OWLS Sensors - Label free biosensors

Category Archives: Application Notes

OWLS Biosensors in Pharmaceutical Research

OWLS 210 real-time, label-free biosensor systemAMGEN researchers published their first results using OWLS 210 for studying Poloxamer/ Polysorbate adsorption. Their resarch was published in April 2014 in the Journal of Pharmaceutical Sciences.

Publication:

Modulation of Protein Adsorption by Poloxamer 188 in Relation to Polysorbates 80 and 20 at Solid Surfaces
HYOJIN L. KIM, ARNOLD MCAULEY, BRYNN LIVESAY, WARREN D. GRAY, JOSEPH MCGUIRE
Journal of Pharmaceutical Sciences,
Volume 103, Issue 4, pages 1043–1049, April 2014
http://onlinelibrary.wiley.com/doi/10.1002/jps.23907/full

Abstract:

Poloxamer 188 (BASF Pluronic® F68) is widely used as a shear-protective excipient to enhance cell yield in agitated cultures and reduce cell adhesion in stationary cultures. However, little is known in any quantitative sense of its effect on protein adsorption and aggregation. Optical waveguide lightmode spectroscopy was used here to compare the adsorption kinetics exhibited by poloxamer 188, and polysorbates 80 and 20, in the presence and absence of a model protein (chicken egg white lysozyme) and in separate experiments, a recombinant protein (human granulocyte colony-stimulating factor) at hydrophilic, silica–titania surfaces. Experiments were performed in sequential and competitive adsorption modes, enabling the adsorption kinetic patterns to be interpreted in a fashion revealing the dominant mode of surfactant-mediated stabilization of protein in each case. Kinetic results showed that polysorbates 80 and 20 are able to inhibit protein adsorption only by their preferential location at an interface to which they show sufficient affinity, and not by formation of less surface active, protein–surfactant complexes. On the other hand, poloxamer 188 is able to inhibit protein adsorption by entering into formation of protein–surfactant complexes of low adsorption affinity (i.e., high colloidal stability), and not by its preferential location at the interface. © 2014 Wiley Periodicals, Inc. and the American Pharmacists Association J Pharm Sci 103:1043–1049, 2014

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Detecting Cell Physiological Changes in Response to Light Induced Ion Channel Opening

Abstract Light-gated ion channels allow modifying transmembrane ion fluxes and consequently,the intracellular distribution of ions without applying electric fields or introducing stimulating electrodes. Channelrhodopsyn is a Na+ and Ca2+ permeable cation channel, which opens in response to illumination at wavelengths of 460-490 nm. The influx of Na+ and Ca2+ depolarizes the cells and results inContinue Reading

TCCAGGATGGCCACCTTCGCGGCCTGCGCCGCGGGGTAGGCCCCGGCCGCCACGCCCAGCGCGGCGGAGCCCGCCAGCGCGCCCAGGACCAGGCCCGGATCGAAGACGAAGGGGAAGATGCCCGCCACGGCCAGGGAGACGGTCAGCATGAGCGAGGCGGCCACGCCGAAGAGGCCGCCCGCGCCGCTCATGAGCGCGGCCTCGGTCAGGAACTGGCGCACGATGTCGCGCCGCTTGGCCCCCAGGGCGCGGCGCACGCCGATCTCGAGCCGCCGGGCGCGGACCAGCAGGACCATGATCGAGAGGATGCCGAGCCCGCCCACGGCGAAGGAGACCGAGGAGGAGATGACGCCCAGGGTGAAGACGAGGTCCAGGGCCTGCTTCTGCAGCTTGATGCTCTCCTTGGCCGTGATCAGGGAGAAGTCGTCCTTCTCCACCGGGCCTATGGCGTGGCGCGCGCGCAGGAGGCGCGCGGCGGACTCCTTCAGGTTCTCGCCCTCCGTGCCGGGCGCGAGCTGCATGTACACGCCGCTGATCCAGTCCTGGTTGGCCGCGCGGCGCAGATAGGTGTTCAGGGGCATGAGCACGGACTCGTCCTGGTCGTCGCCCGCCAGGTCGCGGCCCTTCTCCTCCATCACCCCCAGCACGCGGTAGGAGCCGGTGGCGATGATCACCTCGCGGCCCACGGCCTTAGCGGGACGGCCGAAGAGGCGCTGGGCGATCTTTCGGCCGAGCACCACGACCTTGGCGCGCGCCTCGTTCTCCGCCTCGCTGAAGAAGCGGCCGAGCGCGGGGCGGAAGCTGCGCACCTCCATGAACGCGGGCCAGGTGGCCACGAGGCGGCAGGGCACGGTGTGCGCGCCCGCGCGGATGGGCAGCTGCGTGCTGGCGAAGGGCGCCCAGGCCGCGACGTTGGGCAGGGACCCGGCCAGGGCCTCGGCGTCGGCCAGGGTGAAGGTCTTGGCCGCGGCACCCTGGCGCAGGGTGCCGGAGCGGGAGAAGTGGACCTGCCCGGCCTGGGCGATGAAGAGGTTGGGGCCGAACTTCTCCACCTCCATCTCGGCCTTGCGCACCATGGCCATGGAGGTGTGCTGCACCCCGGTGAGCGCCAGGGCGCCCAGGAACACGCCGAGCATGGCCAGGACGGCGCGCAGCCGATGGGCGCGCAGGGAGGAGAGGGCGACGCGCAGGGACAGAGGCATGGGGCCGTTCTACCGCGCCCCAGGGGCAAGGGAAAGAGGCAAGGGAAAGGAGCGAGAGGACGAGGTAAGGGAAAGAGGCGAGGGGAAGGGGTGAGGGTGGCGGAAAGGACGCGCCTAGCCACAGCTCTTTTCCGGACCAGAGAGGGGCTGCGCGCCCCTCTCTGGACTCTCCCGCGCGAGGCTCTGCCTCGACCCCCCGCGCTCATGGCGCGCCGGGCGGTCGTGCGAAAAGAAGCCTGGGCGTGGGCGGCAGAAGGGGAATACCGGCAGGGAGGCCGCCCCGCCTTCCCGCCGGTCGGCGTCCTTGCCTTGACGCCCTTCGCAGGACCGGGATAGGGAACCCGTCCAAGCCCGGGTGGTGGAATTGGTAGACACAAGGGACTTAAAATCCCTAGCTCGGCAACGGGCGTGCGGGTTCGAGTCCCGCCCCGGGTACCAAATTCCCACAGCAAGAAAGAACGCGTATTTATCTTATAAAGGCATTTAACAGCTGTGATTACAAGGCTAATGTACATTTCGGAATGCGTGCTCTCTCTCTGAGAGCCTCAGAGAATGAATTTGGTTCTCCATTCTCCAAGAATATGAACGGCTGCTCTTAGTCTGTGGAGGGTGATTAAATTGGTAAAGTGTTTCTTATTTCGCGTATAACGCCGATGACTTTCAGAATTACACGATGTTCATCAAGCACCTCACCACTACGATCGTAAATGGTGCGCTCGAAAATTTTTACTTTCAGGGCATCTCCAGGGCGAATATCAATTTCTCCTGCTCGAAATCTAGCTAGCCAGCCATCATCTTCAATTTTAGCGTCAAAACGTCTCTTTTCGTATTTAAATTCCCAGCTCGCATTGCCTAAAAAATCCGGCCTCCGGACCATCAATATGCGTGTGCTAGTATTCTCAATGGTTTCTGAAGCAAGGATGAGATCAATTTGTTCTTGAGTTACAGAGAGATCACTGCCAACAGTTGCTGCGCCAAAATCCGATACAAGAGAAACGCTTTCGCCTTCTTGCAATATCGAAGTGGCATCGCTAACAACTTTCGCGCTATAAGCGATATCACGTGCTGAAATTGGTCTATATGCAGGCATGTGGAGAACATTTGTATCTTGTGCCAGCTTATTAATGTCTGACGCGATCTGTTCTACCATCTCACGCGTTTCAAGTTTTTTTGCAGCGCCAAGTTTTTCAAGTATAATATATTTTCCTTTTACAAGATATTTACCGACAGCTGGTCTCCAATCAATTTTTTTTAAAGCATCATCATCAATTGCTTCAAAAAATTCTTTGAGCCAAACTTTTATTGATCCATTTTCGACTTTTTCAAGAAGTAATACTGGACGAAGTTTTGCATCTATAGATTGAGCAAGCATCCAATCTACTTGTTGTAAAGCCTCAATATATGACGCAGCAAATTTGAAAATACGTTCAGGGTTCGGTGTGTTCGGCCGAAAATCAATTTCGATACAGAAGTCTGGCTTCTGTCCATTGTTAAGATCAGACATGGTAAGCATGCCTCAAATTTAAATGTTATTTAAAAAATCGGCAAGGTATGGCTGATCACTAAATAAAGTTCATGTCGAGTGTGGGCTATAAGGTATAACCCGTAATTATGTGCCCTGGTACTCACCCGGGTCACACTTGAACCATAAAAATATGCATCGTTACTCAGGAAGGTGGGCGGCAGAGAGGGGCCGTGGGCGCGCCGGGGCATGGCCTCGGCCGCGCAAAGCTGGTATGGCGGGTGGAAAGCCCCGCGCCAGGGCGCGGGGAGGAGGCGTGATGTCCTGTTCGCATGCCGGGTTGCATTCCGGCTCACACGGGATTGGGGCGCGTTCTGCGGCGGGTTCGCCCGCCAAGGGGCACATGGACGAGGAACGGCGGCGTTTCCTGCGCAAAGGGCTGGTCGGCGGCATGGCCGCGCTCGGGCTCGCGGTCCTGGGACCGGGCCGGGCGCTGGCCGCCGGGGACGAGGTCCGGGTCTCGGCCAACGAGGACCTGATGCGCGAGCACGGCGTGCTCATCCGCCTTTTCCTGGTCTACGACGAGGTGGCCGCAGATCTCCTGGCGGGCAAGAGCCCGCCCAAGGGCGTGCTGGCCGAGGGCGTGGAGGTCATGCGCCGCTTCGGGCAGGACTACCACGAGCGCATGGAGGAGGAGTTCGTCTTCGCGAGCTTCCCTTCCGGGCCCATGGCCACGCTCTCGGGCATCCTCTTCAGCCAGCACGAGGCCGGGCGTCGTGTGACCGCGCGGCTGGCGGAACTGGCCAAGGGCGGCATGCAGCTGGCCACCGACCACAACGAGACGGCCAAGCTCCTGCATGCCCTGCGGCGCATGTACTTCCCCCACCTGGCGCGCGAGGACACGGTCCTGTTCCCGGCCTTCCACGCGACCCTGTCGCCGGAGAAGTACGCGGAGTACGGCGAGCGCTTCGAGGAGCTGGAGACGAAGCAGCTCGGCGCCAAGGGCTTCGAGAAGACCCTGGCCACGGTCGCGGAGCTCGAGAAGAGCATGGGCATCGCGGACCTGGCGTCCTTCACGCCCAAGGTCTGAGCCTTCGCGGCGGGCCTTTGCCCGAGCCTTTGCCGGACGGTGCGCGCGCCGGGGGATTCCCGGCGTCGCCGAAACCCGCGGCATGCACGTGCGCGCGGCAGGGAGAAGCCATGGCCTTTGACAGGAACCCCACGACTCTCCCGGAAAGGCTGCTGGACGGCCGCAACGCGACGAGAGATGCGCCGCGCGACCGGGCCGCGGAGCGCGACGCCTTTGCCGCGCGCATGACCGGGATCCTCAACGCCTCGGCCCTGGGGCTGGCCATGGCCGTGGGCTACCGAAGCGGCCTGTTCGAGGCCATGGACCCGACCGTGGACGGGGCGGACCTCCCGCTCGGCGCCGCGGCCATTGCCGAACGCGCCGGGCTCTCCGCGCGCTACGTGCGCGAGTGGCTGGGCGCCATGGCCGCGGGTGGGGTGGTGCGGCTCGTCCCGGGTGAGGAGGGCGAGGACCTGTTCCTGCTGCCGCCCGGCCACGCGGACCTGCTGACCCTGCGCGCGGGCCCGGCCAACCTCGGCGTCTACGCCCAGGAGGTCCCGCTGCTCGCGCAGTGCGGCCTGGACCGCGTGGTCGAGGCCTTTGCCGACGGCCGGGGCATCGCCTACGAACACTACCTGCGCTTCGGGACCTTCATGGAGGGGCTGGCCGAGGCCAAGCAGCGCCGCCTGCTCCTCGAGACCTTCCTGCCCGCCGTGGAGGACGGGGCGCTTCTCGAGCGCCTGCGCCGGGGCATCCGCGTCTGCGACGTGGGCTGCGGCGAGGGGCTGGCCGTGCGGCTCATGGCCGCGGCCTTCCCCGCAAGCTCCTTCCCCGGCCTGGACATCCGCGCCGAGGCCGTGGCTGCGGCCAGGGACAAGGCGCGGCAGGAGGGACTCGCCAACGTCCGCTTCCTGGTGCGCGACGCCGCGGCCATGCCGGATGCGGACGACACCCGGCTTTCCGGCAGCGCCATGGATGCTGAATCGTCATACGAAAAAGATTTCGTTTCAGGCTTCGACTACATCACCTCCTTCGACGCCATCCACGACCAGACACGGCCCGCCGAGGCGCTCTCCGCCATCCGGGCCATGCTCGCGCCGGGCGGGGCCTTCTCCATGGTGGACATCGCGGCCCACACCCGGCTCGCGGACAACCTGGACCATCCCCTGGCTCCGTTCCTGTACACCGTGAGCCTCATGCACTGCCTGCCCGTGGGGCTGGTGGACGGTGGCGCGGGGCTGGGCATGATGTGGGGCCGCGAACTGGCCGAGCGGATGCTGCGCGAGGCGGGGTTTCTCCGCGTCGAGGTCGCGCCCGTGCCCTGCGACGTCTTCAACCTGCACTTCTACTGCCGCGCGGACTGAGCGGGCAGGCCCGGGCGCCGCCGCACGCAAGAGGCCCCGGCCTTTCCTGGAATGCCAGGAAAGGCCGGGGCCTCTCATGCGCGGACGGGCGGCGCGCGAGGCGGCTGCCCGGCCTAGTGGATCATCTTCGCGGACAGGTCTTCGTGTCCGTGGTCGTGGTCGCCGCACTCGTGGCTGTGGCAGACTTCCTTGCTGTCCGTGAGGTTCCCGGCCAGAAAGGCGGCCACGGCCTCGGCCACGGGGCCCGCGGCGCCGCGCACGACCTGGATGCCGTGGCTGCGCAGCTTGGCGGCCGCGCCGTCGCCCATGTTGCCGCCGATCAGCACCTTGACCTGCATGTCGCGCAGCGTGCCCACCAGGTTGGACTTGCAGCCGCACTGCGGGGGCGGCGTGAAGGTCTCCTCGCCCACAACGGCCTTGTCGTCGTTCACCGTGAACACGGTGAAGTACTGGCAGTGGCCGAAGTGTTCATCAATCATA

Optical Anisotropy of Flagellin Layers

Abstract Polymeric flagellin consists of four linearly connected domains labeled D0, D1, D2, and D3, which are arranged from the inside to the outside of the filament. The disordered terminal regions are involved in D0 and partly in D1, forming long helical bundles, and their direct interaction is responsible for stabilizing the filament structure.A centralContinue Reading

Label-free immunosensor for Aflatoxin B1

Abstract Aflatoxins are toxic metabolites produced by Aspergillus species (mainly A. Flavus, A. parasiticus,and A. nomius) and can be present in a wide range of food and feed commodities. Because of thepersistence of Aflatoxins in the food chain, exposure to the compound is a potential human healthhazard. This has prompted adoption of regulatory limits inContinue Reading

Label-free immunosensor for herbicide trifluralin detection with OWLS

Abstract Acting as a potent microtubule inhibitor, the dinitroaniline herbicide trifluralin has been used in agricultural applications as a selective, pre-emergence herbicide in various plant cultures including grain, crops, vegetables, fruits and nuts. In recent years, the compound is a subject to increasing toxicological and environmental concerns. OWLS offered a highly sensitive label free methodContinue Reading

Label-free immunosensor for HSP70 detection

Abstract OWLS immunosensor offers a real time label-free detection of heat shock protein, HSP70 (molecular weight of70 kDA). For biosensing monoclonal antibodies raised against HSP70 protein under investigation were used. Toform regenerable sensor surface, the waveguide sensor surface was modified with amino group and sensitized byimmobilizing antibody/antigen molecules covalently to the surface. Label-free immunosensor forContinue Reading

Determination of TNFa concentration in human serum

Abstract Immunosensors were constructed for rapid and label-free determination of TNFα concentrations in human serum samples Download the full application note

Test measurement of label-free immunosensor using BSA-antiBSA model molecule pair (GA)

In the case of glass type metal oxide surfaces suchas SiO2-TiO2, mainly hydroxyl groups are present, which offer relatively few possibilities for covalent immobilization of biomolecules. To widen the circle of covalent coupling methods, the surface of the waveguide has to be modified by silanization using reactive silane reagents for introducing functionalgroups of all sortsContinue Reading